Charlotte Holmes is an odd woman. She has the characteristics of ACD’s Holmes, but as a woman is required to follow society, and so that informs her character. So she and her friend Lord Ingram come up with Sherlock Holmes, as a reclusive man who sometimes assists the police in their inquiries.

Because she cannot live the life she wants, she decides to destroy her reputation.

“But has your son fared any better? No gentleman would take up with an unmarried young lady from a good family. Does he not share some of the blame?”

“He does.” Lady Shrewsbury sounded as if she were speaking through a mouthful of sand. “And he will hear from his wife and myself. But men are creatures of unbound lust. It is the duty of good women to keep them in check.”

So, how did it hold together as a story? I initially had a difficult time getting into the book. I started several times, and it was only once I got past the initial scene of Charlotte’s ruin that it became interesting. Partially because the story shifts then to Olivia’s POV, and I quite like Livia.

“Lady X is dead.”

Livia braced a hand on the newel post, her incredulity shot through with an incipient dread. “How can that be?”

“They found her expired early this morning. The doctor’s already been and declared it an aneurysm of the brain. But I think it’s divine justice. The way she came and shoved all the blame on us, when it was her own son who was the cad and the bounder? She deserved it.”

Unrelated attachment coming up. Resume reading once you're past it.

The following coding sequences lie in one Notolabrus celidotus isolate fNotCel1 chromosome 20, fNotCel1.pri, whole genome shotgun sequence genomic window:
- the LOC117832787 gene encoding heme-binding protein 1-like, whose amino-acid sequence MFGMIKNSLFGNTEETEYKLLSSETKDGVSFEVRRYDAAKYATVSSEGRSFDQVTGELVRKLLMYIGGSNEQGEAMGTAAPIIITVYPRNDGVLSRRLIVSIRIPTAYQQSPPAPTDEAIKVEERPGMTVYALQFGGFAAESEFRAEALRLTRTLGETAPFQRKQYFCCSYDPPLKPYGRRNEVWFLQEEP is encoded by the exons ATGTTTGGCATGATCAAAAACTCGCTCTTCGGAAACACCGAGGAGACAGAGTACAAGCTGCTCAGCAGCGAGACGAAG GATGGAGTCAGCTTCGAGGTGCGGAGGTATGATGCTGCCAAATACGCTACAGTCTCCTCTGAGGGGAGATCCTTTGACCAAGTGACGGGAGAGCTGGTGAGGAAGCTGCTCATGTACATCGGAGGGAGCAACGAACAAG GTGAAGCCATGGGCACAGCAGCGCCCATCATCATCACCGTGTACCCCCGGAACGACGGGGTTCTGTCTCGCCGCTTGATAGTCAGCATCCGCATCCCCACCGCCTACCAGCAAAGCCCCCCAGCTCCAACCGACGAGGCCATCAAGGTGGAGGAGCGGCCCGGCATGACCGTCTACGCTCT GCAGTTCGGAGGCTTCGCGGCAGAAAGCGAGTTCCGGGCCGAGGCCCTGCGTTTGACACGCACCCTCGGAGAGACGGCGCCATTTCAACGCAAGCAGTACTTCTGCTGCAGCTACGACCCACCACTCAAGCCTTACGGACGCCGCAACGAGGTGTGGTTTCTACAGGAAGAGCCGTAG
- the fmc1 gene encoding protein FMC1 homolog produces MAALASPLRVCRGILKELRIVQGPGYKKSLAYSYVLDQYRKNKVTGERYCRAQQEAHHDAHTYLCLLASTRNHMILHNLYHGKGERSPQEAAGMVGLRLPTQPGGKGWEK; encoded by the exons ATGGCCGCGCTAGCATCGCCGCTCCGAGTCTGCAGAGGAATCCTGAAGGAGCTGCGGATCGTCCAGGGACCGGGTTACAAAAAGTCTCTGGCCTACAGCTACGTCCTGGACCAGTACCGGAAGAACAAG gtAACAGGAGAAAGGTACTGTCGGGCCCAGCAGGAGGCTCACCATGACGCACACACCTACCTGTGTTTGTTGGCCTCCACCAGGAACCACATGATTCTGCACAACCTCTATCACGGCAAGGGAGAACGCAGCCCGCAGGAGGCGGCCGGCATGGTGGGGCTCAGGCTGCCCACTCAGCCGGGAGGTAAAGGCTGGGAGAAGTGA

Livia shuddered at her mother’s callousness. “I don’t believe the Almighty strikes anyone dead solely for being petty, or even hypocritical.”

It also took awhile for the mystery to develop fully, which didn’t help, since I cared less about Charlotte’s dress and search for a job that I am sure I was supposed to.

And although the female characters were fully developed, as was the Inspector (who I quite liked) I had great difficulty keeping the secondary characters apart, especially since there were a number of characters whose last names started with S and were of a similar length: Sheridan, Sackville, and Shrewsbury–I kept confusing them in my mind, which didn’t help at all.

I also had difficulty believing the valet’s changing of his story.

Treadles didn’t believe him. “If they were truly such pedestrian sins, why did you keep them a secret?”

“Mr. Sackville can’t defend his good name anymore, so it’s up to the rest of us. Men have sinned much worse. But when they die of natural causes, nobody cares what they’ve done in their spare time. Mr. Sackville ought to be given the same privacy— he’d have wanted it.”